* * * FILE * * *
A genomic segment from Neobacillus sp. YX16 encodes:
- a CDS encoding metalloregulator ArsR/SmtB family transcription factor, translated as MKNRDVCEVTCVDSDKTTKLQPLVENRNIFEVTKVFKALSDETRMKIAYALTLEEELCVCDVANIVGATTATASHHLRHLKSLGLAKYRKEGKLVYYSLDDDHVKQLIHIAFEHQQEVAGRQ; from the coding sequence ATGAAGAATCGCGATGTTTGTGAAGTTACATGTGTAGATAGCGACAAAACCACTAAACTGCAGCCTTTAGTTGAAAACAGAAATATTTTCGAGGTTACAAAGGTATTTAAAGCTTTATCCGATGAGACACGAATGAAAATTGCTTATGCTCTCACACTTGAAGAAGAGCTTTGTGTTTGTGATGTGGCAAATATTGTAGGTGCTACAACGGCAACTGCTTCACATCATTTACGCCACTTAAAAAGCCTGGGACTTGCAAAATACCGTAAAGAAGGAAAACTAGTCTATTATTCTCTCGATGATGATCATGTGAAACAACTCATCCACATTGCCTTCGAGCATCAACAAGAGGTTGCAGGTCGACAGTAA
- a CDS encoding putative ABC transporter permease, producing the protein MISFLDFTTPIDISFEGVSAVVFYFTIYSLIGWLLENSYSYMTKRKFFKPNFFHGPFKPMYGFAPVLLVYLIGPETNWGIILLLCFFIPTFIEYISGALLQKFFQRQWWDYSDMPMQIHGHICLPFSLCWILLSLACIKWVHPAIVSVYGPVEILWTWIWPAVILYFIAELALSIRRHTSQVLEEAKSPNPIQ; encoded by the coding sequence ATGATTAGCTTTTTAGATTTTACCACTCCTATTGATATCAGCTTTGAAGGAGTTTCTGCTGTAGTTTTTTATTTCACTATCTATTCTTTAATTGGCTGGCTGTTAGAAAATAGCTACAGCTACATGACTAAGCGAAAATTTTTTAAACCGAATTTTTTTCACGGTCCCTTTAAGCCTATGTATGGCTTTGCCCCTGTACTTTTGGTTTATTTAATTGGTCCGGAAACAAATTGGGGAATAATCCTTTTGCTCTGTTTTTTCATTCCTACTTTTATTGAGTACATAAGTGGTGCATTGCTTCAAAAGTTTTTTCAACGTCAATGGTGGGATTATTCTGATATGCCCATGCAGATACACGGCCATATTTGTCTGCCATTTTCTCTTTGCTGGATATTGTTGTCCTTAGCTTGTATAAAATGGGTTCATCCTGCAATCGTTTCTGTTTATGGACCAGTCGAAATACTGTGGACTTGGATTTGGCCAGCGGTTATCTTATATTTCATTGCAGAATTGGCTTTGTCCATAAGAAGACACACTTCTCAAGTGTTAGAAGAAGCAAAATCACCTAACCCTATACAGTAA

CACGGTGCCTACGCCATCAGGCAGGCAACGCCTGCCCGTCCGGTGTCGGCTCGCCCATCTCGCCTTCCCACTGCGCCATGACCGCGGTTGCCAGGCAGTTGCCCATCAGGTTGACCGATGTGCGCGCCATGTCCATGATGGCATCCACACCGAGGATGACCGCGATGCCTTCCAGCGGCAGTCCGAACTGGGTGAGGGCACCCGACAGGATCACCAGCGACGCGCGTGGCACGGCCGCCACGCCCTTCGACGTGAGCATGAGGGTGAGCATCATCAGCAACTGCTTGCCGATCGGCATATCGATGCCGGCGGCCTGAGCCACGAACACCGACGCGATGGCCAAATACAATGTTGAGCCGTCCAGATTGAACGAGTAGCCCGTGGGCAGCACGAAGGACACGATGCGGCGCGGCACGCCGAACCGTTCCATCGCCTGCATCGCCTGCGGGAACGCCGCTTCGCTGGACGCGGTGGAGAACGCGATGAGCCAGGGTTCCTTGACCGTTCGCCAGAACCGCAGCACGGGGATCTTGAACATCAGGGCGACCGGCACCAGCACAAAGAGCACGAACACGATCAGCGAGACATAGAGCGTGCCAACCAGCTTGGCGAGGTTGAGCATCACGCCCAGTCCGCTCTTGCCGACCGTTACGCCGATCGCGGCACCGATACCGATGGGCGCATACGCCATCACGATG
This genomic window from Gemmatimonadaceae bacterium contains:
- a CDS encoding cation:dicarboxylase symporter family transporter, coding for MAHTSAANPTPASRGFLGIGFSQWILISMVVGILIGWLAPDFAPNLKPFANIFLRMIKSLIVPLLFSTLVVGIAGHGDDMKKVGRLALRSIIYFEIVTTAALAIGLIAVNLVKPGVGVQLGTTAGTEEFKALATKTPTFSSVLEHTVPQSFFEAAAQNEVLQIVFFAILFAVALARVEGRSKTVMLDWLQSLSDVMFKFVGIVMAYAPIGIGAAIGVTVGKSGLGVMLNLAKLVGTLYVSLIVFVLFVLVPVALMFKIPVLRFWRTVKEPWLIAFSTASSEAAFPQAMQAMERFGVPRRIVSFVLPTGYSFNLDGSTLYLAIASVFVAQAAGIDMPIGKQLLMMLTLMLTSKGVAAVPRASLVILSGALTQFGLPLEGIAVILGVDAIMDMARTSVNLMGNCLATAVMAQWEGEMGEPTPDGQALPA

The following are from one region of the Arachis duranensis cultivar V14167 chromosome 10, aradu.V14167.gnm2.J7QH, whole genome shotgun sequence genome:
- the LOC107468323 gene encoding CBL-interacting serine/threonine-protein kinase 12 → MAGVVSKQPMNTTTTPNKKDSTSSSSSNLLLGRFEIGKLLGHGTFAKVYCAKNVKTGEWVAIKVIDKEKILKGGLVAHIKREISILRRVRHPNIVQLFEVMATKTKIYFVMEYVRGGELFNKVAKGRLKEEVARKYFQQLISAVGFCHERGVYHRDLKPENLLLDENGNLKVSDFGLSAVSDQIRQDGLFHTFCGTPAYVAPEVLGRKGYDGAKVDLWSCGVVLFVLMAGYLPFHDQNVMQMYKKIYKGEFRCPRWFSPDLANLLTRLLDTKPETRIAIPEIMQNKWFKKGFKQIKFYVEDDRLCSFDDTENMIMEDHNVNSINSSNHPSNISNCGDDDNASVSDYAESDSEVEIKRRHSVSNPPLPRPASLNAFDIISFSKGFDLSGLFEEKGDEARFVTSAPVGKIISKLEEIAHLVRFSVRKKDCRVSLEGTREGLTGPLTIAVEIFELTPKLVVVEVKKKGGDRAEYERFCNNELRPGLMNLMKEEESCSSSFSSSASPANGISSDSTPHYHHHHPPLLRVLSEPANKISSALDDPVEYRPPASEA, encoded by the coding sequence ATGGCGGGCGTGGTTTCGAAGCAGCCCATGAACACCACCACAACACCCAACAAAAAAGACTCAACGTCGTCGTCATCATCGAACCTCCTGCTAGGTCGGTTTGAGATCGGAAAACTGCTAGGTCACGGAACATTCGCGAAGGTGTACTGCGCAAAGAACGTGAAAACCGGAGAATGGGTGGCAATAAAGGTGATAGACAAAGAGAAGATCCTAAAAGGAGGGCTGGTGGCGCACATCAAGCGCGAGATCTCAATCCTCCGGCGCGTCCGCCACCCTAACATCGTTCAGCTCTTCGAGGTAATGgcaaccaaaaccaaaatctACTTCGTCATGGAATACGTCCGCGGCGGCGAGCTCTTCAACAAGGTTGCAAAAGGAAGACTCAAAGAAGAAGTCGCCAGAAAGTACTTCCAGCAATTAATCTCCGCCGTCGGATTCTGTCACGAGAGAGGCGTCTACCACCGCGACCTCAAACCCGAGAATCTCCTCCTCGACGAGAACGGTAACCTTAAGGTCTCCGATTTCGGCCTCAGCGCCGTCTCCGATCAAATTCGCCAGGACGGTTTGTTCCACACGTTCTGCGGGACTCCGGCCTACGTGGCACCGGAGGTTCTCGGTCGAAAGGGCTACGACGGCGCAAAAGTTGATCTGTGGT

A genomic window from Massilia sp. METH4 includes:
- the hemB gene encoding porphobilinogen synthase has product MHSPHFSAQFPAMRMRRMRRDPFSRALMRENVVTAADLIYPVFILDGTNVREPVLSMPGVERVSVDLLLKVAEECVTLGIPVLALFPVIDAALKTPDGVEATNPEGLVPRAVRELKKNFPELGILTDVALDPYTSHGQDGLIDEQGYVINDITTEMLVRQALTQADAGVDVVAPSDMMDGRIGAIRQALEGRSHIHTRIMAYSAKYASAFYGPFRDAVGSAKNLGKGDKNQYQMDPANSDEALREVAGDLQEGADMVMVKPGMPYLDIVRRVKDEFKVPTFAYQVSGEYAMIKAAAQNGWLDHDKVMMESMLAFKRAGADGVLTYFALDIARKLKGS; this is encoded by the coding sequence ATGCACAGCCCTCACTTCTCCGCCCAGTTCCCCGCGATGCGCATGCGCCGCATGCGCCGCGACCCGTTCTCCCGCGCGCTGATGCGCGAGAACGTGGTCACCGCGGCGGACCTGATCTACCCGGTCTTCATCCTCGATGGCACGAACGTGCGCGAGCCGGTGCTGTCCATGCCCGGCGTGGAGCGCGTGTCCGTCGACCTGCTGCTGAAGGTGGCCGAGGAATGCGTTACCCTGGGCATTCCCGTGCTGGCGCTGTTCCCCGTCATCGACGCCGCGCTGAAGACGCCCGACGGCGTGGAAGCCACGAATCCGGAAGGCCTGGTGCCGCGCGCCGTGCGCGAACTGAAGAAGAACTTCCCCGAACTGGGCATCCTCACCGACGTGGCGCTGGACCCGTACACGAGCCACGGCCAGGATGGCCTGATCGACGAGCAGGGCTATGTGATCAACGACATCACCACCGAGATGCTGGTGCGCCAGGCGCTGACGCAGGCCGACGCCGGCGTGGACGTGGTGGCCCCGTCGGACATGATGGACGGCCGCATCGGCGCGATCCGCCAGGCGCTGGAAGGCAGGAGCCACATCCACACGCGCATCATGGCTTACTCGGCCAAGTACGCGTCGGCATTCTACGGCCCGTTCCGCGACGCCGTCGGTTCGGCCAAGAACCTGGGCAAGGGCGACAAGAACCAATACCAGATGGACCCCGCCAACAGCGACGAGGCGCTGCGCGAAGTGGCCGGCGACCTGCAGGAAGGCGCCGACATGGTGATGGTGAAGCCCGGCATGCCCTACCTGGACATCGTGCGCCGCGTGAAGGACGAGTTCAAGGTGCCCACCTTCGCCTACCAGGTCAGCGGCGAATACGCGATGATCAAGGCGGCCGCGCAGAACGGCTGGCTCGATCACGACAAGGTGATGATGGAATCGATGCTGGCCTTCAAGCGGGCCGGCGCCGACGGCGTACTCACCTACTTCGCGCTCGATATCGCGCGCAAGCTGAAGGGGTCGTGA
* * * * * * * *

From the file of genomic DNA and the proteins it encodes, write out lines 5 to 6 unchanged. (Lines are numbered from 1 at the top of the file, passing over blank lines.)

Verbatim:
This genomic window from Gemmatimonadaceae bacterium contains:
- a CDS encoding cation:dicarboxylase symporter family transporter, coding for MAHTSAANPTPASRGFLGIGFSQWILISMVVGILIGWLAPDFAPNLKPFANIFLRMIKSLIVPLLFSTLVVGIAGHGDDMKKVGRLALRSIIYFEIVTTAALAIGLIAVNLVKPGVGVQLGTTAGTEEFKALATKTPTFSSVLEHTVPQSFFEAAAQNEVLQIVFFAILFAVALARVEGRSKTVMLDWLQSLSDVMFKFVGIVMAYAPIGIGAAIGVTVGKSGLGVMLNLAKLVGTLYVSLIVFVLFVLVPVALMFKIPVLRFWRTVKEPWLIAFSTASSEAAFPQAMQAMERFGVPRRIVSFVLPTGYSFNLDGSTLYLAIASVFVAQAAGIDMPIGKQLLMMLTLMLTSKGVAAVPRASLVILSGALTQFGLPLEGIAVILGVDAIMDMARTSVNLMGNCLATAVMAQWEGEMGEPTPDGQALPA